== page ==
The Collected Letters, Volume 4


EDWARD IRVING TO THOMAS CHALMERS; 15 September 1827; DOI: 10.1215/lt-18270900-EI-TCH-01; CL 4:e10.


6 Brown's buildings Norwood by London [mid-September 1827]

My Dear and Honoured Friend …

The thing which occasions my writing at present is as follows: My friend Thomas Carlyle whom the world now knows as the author of several works connected with Literature wrote me concerning a purpose which he had of applying either for the Moral Philosophy or Rhetoric Chair in the London University. In reply to which I wrote to him mentioning in confidence how you had been entreated to accept the former, and explaining to him how vain it was for any other man living to enter into any competition with you, set as the Directors were upon you, and all-interested in your acceptance of it. But nothing of this kind was necessary to determine him: for the moment he heard of your name being before the Directors, he resigned all thought of presenting him: and began to prosecute enquiries by the help of his friend Mr Jeffrey concerning the Chair of Rhetoric: in the pursuit of which certain things came to his knowledge which led him to believe that you had given a formal refusal to their application, and at the same time he found the sphere of the Rhetoric Chair so narrowed & circumscribed in the idea of the directors, as to lead him greatly to prefer the other, if it was open to his pursuit. But being unwilling to take any measures whatever until he shall have ascertained exactly the ground which you occupy at present, he has requested me to write to you which I also was willing and indeed offered to do, in order to have from yourself the information direct. Would you be kind enough to let me know by return of Post: for it would seem in the Month of November the Professorships are all to be appointed to. Be assured that I will make no improper use of the information which you are pleased to communicate to me.

My feelings towards Thomas Carlyle are exactly such as your feelings are towards Mr Jeffrey with whom he takes counsel in this matter. I trust and pray that the Lord would open his eyes to the beauty and all-suffering which is on the face of our Lord and Saviour Jesus Christ. And I hope the Lord is leading him in that way. He has a very deep feeling of “what is true and honest and pure and lovely and of good report”;1 and I think he has a right idea of “Wisdom”: but it has not yet pleased the Lord to bring him to that condition of ‘the babe’ to whom it [is] his will that the things of Christ should be revealed.2 What a mystery, Dear Doctor, that is of the great Counsel of Eternity, to bereave the glory of the human understanding by the foolishness of preaching, that no flesh should glory in his presence.3 And how needful for an intellect like yours to bear it in even mind. For myself I ever pray to be enabled “so to receive that I may be worthy to understand; so to believe that understanding may come as the reward of my faith.” My Dear friend Carlyle is making approaches to this ground but hath not yet been permitted to stand firmly upon it. And being conscious with myself that he is an enemy of all unrighteousness, and of all those who profane the holy name of our Lord Jesus Christ, and set at naught his Holy Gospel, I feel that he is of that class “who are not against us and therefore for us.”4 For if I thought that he was to oppose in any thing the name of Christ I durst not upon my fealty to my Sovereign Lord give him any encouragement, in any way, remembering the word of the blessed Apostle “that we should not bid such God-speed”5 But feeling on the other hand convinced that he is a proper person to reclaim the rage of those disputers of this world who would cast off the bonds of our God and his Church, and so lead man into other views of truth. I feel very desirous that he might succeed in this object, and should augur[?] better for[?] his success than of any other Moralist of the School of Stewart and Reid or even Locke,6 and I can find no one except “our old Coleridge” who goes higher. …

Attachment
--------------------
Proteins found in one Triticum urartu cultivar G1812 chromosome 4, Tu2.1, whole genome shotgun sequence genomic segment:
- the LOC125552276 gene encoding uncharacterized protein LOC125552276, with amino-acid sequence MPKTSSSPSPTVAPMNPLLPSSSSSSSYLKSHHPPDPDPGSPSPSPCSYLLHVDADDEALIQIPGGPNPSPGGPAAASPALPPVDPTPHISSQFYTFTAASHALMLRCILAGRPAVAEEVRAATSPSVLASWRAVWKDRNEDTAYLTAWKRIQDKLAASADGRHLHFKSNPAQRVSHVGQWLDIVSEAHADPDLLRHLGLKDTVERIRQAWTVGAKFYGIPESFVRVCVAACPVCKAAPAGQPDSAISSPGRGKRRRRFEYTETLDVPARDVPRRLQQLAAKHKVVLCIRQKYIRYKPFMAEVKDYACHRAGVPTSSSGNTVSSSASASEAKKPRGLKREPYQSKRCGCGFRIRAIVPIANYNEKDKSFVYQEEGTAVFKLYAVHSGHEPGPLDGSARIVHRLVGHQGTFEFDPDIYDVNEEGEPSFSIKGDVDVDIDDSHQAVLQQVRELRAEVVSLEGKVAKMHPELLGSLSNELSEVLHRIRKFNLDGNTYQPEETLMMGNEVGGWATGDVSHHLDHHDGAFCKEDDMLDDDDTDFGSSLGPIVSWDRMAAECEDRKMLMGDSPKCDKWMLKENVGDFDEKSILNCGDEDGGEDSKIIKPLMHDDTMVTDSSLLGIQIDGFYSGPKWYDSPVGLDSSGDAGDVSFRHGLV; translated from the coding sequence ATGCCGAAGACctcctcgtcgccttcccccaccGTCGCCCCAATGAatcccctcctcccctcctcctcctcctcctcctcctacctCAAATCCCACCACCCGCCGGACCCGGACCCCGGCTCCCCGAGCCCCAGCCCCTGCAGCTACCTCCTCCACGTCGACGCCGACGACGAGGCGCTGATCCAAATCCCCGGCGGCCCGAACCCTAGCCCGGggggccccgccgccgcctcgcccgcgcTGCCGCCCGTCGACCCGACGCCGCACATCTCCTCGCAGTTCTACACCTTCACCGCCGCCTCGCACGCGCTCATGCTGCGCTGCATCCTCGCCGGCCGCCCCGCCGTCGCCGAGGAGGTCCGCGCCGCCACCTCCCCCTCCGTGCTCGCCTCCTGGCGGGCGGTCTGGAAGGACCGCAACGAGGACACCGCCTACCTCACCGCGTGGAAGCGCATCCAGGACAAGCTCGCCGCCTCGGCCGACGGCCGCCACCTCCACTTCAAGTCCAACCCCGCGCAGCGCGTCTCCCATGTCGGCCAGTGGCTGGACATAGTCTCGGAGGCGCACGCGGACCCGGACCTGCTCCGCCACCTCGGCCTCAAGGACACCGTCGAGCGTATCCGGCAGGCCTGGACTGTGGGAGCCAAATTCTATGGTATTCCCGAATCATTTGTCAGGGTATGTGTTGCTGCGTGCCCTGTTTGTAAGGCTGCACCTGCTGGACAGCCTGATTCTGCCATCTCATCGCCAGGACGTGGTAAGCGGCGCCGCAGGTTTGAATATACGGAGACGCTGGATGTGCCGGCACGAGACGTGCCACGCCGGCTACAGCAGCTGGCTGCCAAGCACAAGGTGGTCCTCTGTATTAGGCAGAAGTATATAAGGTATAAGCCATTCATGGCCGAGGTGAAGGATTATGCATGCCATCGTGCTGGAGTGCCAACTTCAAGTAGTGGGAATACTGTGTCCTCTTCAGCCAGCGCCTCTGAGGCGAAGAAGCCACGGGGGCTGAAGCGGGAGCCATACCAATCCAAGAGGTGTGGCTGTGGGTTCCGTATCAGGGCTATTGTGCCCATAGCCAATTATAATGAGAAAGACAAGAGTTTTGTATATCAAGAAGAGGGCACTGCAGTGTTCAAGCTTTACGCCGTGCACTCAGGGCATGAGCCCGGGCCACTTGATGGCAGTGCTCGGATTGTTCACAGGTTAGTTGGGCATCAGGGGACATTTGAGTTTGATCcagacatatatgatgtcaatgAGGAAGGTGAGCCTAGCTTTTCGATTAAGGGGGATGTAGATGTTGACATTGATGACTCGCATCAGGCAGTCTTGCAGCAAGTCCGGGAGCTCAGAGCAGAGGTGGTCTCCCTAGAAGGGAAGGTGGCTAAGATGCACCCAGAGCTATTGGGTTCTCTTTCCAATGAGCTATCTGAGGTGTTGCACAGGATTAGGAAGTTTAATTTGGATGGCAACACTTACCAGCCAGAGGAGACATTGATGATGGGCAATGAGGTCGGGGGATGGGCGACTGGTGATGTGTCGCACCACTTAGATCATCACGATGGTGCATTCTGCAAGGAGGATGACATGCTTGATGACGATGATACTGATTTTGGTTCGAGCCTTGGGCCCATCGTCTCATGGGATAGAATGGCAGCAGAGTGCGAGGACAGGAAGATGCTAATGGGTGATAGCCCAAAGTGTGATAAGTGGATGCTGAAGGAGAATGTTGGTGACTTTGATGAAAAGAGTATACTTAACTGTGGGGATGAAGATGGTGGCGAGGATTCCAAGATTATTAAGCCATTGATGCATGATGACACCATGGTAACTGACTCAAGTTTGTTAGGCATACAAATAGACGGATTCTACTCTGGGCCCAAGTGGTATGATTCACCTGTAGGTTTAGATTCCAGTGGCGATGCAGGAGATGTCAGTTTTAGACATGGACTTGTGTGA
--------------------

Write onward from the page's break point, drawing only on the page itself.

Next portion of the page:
Your affectionate Friend & Brother / Edward Irving